A combination of high overheads and tighter industry regulation has led to a series of high-street shop closures and M&A activity across the gambling industry.
Last month online sportsbook Paddy Power (SBR rating B+) announced that it wants to merge with Betfair (SBR rating A-). The combined business could become one of the world’s biggest online betting and gaming companies, with annual revenues of more than £1 billion. Share prices in both companies soared after the deal was made public.
As Paddy Power and Betfair provide different but complementary services, there are unlikely to be any competition issues in Britain. It fuses Betfair’s betting exchange and presence in Europe and the United States with Paddy Power’s online business, UK and Irish high street outlets and Australian operation. Paddy Power’s and Betfair’s proposed deal has been driven as much by regulatory and tax issues as anything else.
Controversial UK Gambling Legislation
The British gambling industry has a tough time with Parliament and regulatory bodies, despite contributing over £2.3 billion towards GDP. The reason is ultimately why many bookmakers located themselves in Gibraltar as a means of significantly reducing their tax burden.
The introduction of the point of consumption tax, which requires a 15% levy on profits arising from British transactions regardless of the bookmakers’ domicile, has become yet another burden to the gambling sector and been the real tipping point for the industry to consolidate, no longer being able to domicile abroad and protect themselves from the regulation. Duties on fixed-odds machines and licensing fees are further examples of the mounting efforts by the UK parliament to heavily tax the industry. Just this week the introduction of the PoC tax in the UK and Europe's harsher new VAT regime were cited as the two main causes for a 17 percent fall in EBITDA reported by 888 Holdings in the first half of 2015.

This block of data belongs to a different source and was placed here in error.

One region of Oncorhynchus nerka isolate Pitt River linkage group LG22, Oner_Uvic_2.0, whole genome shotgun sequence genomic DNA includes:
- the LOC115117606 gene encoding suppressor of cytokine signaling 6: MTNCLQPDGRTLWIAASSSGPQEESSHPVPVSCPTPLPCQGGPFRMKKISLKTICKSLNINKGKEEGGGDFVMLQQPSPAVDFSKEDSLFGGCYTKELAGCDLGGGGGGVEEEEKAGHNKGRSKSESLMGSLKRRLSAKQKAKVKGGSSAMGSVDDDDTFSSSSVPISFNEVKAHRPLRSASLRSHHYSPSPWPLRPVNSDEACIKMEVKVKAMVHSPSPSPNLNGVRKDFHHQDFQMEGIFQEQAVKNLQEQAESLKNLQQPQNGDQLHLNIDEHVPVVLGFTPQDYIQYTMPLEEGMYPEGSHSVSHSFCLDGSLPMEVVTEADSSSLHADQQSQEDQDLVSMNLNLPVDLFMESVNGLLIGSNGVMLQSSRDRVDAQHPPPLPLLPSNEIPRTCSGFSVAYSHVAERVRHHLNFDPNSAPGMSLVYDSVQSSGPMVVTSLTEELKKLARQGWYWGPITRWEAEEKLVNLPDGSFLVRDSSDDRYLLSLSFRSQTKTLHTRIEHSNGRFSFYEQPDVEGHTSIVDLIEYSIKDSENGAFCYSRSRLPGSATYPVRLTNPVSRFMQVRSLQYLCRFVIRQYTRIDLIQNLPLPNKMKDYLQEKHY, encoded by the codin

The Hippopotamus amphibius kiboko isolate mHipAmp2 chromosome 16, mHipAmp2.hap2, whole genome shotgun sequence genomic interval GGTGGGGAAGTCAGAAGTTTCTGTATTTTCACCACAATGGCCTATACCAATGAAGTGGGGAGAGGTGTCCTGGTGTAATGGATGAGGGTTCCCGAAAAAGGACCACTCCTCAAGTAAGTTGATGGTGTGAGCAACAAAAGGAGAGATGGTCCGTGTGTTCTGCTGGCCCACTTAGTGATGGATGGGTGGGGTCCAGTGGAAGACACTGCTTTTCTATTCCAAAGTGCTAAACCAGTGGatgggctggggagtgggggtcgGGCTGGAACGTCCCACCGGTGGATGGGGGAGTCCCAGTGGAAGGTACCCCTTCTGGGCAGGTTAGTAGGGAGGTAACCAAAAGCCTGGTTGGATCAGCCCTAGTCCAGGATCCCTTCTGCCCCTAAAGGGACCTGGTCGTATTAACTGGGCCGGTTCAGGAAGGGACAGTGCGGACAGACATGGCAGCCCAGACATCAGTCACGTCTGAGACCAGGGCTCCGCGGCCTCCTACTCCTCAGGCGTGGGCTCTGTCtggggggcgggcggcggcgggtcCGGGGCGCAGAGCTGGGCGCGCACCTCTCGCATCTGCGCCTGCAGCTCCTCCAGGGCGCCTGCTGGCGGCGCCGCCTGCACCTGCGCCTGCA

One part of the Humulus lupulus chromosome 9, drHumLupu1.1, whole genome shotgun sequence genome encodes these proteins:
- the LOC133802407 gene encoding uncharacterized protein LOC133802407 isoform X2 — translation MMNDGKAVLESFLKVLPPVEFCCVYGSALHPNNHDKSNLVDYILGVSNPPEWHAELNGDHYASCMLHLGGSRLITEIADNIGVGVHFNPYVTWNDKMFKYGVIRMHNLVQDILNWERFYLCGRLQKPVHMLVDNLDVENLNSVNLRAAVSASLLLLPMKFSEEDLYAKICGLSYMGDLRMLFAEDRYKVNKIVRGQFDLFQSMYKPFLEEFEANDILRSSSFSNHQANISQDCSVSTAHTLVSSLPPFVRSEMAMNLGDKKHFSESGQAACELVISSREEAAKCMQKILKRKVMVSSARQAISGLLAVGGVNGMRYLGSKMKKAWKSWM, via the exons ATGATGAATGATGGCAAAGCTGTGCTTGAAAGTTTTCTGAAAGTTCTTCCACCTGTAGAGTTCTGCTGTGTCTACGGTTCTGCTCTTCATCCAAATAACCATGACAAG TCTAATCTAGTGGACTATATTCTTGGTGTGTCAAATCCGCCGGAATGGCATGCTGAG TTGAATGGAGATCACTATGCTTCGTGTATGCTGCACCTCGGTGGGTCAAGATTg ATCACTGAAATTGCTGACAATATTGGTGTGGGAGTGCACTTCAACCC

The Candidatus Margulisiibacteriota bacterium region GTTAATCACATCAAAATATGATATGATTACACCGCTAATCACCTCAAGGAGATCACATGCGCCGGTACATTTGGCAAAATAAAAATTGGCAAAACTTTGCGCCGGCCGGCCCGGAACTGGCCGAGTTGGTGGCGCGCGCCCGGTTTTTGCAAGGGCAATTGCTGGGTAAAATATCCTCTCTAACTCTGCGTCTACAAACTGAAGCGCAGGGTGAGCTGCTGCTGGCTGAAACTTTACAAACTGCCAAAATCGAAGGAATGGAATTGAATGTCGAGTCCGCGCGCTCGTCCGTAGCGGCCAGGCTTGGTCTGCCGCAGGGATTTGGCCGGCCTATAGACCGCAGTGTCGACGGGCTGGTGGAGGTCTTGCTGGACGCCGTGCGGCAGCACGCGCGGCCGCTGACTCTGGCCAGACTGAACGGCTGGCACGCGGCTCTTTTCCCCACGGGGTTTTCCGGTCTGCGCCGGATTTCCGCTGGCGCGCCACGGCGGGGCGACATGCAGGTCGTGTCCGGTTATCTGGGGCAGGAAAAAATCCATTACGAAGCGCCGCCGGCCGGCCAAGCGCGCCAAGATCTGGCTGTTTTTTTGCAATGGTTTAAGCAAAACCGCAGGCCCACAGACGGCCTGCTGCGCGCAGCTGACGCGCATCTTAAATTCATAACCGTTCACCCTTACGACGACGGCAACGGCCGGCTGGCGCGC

Theoretically industry consolidation would enable the gambling sector to shield itself from the onerous taxation and regulation through economies of scale and significant cost savings. Margins are quite low for operators, and so moves to consolidate by the means of mergers and acquisitions should not be considered at all unusual. They are simply a natural development for the sector, which needs to be much more efficient.
Other Recent Mergers
The deal last week comes as the latest in a series of mergers and takeovers in the industry over the past year or so. Ladbrokes and Gala Coral signed a £2.3 billion deal recently that seeks to expand their business online. In July, sportsbook 888 Sport thought its bid for Bwin.party had been secured with a £900m offer; but now a deal has been agreed with GVC Holdings, the owner of Sportingbet. That still leaves companies like British bookmaker William Hill (SBR rating A), which also tried to buy 888, seeking a place in the rapidly changing market. It is odds-on that we will see more consolidation in the coming months.